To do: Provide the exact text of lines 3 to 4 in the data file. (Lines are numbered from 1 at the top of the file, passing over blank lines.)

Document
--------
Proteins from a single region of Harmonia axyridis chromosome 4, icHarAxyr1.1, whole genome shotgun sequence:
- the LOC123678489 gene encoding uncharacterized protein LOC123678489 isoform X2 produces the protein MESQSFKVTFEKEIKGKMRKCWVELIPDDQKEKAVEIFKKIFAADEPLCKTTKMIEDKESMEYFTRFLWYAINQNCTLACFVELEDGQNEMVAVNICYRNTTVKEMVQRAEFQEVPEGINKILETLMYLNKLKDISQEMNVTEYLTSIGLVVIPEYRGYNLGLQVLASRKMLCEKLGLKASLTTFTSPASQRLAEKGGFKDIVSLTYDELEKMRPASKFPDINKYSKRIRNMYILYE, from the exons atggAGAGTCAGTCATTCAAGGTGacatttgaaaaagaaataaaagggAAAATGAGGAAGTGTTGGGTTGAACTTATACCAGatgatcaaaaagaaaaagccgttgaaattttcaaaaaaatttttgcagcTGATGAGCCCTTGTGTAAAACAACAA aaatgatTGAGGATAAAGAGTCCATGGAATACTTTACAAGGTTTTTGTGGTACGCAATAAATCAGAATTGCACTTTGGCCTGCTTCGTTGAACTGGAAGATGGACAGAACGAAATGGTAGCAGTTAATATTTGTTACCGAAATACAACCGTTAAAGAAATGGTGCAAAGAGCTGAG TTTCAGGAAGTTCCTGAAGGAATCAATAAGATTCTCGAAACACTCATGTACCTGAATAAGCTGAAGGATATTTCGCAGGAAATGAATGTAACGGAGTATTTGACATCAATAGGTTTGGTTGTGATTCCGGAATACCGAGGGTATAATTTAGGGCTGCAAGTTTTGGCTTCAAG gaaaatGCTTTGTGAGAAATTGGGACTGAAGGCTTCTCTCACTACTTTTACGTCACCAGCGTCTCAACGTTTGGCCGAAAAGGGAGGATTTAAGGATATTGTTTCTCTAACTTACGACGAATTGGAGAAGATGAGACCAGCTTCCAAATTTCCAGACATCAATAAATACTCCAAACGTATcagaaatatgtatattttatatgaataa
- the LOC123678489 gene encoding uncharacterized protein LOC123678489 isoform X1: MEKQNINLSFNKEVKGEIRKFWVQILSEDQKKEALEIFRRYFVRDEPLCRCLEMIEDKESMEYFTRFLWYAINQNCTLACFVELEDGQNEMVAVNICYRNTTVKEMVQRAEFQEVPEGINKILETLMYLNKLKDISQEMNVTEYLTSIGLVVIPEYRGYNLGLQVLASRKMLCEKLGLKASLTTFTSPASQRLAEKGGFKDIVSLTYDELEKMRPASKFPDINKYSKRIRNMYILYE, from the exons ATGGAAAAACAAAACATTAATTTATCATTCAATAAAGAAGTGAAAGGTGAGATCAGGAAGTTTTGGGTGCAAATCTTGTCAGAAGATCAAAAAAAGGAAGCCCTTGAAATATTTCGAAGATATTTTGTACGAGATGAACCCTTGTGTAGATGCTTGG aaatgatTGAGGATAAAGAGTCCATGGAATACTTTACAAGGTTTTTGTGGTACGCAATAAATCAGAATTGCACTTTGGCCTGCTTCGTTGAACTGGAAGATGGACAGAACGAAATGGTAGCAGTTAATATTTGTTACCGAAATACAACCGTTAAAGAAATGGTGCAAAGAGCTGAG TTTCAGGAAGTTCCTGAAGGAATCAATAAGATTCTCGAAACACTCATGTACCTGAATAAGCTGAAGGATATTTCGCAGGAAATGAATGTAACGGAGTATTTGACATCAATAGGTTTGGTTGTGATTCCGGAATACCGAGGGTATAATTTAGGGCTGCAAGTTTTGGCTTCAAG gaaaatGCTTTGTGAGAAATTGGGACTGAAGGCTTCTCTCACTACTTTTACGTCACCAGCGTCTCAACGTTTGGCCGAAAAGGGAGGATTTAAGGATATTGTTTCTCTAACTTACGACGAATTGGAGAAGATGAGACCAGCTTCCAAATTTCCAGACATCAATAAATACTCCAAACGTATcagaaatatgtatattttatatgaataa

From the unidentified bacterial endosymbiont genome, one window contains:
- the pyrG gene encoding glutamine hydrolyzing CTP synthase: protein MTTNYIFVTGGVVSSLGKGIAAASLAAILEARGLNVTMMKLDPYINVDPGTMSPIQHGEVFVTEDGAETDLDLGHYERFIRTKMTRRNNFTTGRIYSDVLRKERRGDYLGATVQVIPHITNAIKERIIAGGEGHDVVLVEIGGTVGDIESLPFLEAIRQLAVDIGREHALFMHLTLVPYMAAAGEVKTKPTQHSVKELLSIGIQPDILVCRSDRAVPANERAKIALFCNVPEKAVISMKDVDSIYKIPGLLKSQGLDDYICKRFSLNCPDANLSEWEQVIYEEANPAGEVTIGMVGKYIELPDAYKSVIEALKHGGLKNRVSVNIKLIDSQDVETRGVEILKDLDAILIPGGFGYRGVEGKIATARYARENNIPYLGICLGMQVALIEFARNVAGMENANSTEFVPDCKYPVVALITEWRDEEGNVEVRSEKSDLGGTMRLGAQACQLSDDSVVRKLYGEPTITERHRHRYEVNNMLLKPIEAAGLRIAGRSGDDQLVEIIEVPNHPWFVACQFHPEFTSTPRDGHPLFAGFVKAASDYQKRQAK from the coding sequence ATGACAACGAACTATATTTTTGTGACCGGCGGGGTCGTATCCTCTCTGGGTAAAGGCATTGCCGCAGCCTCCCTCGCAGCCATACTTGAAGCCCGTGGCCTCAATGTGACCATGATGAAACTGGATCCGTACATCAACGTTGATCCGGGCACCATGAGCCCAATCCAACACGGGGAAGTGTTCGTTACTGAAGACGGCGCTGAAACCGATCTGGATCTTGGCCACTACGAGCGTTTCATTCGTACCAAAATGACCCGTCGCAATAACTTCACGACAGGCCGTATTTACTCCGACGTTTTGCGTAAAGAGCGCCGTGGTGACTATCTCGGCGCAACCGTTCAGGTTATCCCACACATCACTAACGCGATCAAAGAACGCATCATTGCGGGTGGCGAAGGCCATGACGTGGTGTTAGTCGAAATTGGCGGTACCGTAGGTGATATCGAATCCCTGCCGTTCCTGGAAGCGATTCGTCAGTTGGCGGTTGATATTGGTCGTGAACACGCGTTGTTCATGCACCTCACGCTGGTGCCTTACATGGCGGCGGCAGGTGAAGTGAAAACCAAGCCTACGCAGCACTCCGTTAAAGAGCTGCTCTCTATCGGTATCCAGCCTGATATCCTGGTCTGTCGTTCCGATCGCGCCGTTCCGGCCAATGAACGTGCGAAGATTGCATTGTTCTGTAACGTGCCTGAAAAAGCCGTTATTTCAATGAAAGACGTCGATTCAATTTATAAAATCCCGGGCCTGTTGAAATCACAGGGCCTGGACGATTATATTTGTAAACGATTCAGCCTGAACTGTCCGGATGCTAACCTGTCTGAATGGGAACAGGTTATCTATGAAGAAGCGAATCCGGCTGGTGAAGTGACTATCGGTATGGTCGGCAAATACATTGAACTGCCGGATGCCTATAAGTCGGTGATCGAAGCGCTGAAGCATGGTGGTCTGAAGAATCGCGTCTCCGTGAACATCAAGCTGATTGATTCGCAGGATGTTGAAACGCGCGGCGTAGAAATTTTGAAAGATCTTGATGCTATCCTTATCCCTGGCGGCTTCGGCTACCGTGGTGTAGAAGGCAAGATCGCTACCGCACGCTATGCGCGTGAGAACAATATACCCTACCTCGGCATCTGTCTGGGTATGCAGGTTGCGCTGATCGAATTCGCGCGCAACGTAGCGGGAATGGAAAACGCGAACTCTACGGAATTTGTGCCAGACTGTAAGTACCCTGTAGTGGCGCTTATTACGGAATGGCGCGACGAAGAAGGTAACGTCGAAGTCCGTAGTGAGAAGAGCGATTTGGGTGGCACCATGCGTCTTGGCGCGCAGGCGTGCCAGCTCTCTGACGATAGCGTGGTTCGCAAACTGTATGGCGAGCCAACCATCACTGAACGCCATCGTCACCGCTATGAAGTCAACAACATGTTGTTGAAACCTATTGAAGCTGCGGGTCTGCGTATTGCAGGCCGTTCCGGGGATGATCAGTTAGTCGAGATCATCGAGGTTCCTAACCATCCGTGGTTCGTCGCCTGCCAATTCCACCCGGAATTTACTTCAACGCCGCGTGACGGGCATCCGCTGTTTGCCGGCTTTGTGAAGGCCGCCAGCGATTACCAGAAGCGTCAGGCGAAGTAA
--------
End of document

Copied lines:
- the LOC123678489 gene encoding uncharacterized protein LOC123678489 isoform X1: MEKQNINLSFNKEVKGEIRKFWVQILSEDQKKEALEIFRRYFVRDEPLCRCLEMIEDKESMEYFTRFLWYAINQNCTLACFVELEDGQNEMVAVNICYRNTTVKEMVQRAEFQEVPEGINKILETLMYLNKLKDISQEMNVTEYLTSIGLVVIPEYRGYNLGLQVLASRKMLCEKLGLKASLTTFTSPASQRLAEKGGFKDIVSLTYDELEKMRPASKFPDINKYSKRIRNMYILYE, from the exons ATGGAAAAACAAAACATTAATTTATCATTCAATAAAGAAGTGAAAGGTGAGATCAGGAAGTTTTGGGTGCAAATCTTGTCAGAAGATCAAAAAAAGGAAGCCCTTGAAATATTTCGAAGATATTTTGTACGAGATGAACCCTTGTGTAGATGCTTGG aaatgatTGAGGATAAAGAGTCCATGGAATACTTTACAAGGTTTTTGTGGTACGCAATAAATCAGAATTGCACTTTGGCCTGCTTCGTTGAACTGGAAGATGGACAGAACGAAATGGTAGCAGTTAATATTTGTTACCGAAATACAACCGTTAAAGAAATGGTGCAAAGAGCTGAG TTTCAGGAAGTTCCTGAAGGAATCAATAAGATTCTCGAAACACTCATGTACCTGAATAAGCTGAAGGATATTTCGCAGGAAATGAATGTAACGGAGTATTTGACATCAATAGGTTTGGTTGTGATTCCGGAATACCGAGGGTATAATTTAGGGCTGCAAGTTTTGGCTTCAAG gaaaatGCTTTGTGAGAAATTGGGACTGAAGGCTTCTCTCACTACTTTTACGTCACCAGCGTCTCAACGTTTGGCCGAAAAGGGAGGATTTAAGGATATTGTTTCTCTAACTTACGACGAATTGGAGAAGATGAGACCAGCTTCCAAATTTCCAGACATCAATAAATACTCCAAACGTATcagaaatatgtatattttatatgaataa

From the unidentified bacterial endosymbiont genome, one window contains: